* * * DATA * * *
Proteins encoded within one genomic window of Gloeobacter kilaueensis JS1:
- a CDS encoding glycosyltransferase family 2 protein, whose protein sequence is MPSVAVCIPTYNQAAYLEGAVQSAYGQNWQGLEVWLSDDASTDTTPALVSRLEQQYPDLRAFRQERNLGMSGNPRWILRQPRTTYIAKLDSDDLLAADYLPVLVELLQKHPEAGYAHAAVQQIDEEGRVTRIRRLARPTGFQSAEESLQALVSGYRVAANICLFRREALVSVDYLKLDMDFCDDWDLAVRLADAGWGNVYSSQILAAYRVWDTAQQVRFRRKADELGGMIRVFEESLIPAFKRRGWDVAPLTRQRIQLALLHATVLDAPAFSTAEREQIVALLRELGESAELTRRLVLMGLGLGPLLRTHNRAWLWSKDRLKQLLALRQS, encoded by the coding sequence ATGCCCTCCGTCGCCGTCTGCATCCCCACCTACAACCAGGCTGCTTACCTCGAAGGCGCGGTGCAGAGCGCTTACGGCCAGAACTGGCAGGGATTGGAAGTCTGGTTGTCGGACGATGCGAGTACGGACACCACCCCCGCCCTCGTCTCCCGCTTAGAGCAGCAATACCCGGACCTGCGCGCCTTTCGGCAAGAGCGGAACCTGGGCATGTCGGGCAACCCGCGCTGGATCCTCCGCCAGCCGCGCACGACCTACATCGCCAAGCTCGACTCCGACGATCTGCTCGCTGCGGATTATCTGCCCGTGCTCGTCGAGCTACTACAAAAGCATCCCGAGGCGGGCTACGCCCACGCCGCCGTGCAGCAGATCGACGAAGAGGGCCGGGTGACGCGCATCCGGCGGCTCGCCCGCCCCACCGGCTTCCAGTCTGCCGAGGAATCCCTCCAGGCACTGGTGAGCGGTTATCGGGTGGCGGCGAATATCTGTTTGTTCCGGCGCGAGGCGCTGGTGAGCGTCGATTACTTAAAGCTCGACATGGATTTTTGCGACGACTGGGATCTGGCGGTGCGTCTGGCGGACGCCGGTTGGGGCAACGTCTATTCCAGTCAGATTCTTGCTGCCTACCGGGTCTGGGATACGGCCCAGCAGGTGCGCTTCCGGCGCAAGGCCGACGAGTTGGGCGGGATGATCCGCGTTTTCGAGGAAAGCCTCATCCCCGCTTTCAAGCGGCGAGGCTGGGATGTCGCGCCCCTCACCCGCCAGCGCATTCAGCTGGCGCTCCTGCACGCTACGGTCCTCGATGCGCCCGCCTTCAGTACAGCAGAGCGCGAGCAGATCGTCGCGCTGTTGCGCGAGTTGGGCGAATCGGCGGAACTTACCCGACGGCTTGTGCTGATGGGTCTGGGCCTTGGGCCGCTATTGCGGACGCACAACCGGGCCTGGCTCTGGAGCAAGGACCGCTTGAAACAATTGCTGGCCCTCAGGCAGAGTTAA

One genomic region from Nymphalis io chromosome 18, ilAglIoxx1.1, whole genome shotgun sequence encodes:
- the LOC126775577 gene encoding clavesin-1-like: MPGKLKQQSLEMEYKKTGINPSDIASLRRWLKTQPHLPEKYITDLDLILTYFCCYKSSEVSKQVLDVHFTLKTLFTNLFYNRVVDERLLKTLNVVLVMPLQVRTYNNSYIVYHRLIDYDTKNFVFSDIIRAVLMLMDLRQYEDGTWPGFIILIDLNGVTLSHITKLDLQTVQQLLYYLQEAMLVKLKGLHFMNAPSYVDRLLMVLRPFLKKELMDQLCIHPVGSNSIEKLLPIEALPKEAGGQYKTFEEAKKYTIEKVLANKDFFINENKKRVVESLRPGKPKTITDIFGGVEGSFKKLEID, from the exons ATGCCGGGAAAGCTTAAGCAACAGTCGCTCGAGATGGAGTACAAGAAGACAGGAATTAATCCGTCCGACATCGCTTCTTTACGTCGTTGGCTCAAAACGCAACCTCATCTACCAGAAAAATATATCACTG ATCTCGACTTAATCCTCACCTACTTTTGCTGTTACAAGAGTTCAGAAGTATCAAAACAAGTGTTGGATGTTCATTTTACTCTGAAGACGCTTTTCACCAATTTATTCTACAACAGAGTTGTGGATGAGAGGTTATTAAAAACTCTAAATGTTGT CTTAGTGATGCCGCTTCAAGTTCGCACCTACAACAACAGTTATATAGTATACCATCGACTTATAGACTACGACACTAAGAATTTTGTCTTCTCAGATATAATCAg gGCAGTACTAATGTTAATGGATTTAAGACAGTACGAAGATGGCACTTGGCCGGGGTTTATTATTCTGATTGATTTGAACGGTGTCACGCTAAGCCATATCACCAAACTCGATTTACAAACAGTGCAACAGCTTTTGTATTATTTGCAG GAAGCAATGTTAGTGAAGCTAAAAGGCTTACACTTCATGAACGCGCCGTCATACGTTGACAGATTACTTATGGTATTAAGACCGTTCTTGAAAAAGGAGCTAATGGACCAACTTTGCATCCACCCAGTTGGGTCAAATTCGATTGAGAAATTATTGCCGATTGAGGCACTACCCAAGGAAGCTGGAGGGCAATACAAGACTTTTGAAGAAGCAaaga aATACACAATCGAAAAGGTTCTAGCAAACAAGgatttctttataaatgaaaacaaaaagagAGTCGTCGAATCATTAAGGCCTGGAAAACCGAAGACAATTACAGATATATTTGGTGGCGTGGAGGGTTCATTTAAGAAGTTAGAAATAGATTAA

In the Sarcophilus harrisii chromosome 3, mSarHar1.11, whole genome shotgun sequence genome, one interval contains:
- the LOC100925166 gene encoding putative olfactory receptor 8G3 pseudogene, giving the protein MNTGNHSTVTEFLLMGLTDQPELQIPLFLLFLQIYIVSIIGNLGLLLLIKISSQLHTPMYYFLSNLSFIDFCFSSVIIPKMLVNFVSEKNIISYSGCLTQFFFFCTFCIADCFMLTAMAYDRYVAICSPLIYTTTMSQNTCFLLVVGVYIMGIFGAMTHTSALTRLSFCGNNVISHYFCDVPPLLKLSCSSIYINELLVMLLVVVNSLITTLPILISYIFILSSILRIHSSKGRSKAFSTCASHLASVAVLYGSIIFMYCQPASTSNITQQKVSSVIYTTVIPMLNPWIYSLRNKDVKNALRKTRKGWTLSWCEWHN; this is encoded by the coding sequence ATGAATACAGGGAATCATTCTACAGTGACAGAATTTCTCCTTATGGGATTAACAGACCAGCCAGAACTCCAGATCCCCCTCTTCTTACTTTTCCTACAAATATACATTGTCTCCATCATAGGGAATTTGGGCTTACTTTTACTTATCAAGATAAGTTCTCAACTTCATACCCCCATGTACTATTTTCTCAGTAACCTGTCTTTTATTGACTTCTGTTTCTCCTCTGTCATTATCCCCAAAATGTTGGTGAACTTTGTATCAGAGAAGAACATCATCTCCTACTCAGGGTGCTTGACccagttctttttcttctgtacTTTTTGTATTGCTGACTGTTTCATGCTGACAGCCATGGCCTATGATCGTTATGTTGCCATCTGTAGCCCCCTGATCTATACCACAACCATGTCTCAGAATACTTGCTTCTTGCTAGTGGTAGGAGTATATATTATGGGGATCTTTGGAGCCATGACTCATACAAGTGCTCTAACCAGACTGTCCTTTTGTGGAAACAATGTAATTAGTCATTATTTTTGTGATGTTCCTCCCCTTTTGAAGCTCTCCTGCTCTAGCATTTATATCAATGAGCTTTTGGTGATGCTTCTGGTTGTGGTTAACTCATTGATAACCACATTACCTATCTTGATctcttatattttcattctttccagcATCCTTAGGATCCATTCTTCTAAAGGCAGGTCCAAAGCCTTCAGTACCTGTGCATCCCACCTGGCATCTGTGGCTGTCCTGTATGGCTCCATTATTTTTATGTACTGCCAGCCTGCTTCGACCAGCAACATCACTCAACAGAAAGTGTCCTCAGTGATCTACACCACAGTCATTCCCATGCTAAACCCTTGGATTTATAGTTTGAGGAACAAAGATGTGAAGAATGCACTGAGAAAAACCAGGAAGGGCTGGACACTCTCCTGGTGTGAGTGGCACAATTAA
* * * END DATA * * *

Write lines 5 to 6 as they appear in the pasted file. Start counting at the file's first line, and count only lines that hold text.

In the Sarcophilus harrisii chromosome 3, mSarHar1.11, whole genome shotgun sequence genome, one interval contains:
- the LOC100925166 gene encoding putative olfactory receptor 8G3 pseudogene, giving the protein MNTGNHSTVTEFLLMGLTDQPELQIPLFLLFLQIYIVSIIGNLGLLLLIKISSQLHTPMYYFLSNLSFIDFCFSSVIIPKMLVNFVSEKNIISYSGCLTQFFFFCTFCIADCFMLTAMAYDRYVAICSPLIYTTTMSQNTCFLLVVGVYIMGIFGAMTHTSALTRLSFCGNNVISHYFCDVPPLLKLSCSSIYINELLVMLLVVVNSLITTLPILISYIFILSSILRIHSSKGRSKAFSTCASHLASVAVLYGSIIFMYCQPASTSNITQQKVSSVIYTTVIPMLNPWIYSLRNKDVKNALRKTRKGWTLSWCEWHN; this is encoded by the coding sequence ATGAATACAGGGAATCATTCTACAGTGACAGAATTTCTCCTTATGGGATTAACAGACCAGCCAGAACTCCAGATCCCCCTCTTCTTACTTTTCCTACAAATATACATTGTCTCCATCATAGGGAATTTGGGCTTACTTTTACTTATCAAGATAAGTTCTCAACTTCATACCCCCATGTACTATTTTCTCAGTAACCTGTCTTTTATTGACTTCTGTTTCTCCTCTGTCATTATCCCCAAAATGTTGGTGAACTTTGTATCAGAGAAGAACATCATCTCCTACTCAGGGTGCTTGACccagttctttttcttctgtacTTTTTGTATTGCTGACTGTTTCATGCTGACAGCCATGGCCTATGATCGTTATGTTGCCATCTGTAGCCCCCTGATCTATACCACAACCATGTCTCAGAATACTTGCTTCTTGCTAGTGGTAGGAGTATATATTATGGGGATCTTTGGAGCCATGACTCATACAAGTGCTCTAACCAGACTGTCCTTTTGTGGAAACAATGTAATTAGTCATTATTTTTGTGATGTTCCTCCCCTTTTGAAGCTCTCCTGCTCTAGCATTTATATCAATGAGCTTTTGGTGATGCTTCTGGTTGTGGTTAACTCATTGATAACCACATTACCTATCTTGATctcttatattttcattctttccagcATCCTTAGGATCCATTCTTCTAAAGGCAGGTCCAAAGCCTTCAGTACCTGTGCATCCCACCTGGCATCTGTGGCTGTCCTGTATGGCTCCATTATTTTTATGTACTGCCAGCCTGCTTCGACCAGCAACATCACTCAACAGAAAGTGTCCTCAGTGATCTACACCACAGTCATTCCCATGCTAAACCCTTGGATTTATAGTTTGAGGAACAAAGATGTGAAGAATGCACTGAGAAAAACCAGGAAGGGCTGGACACTCTCCTGGTGTGAGTGGCACAATTAA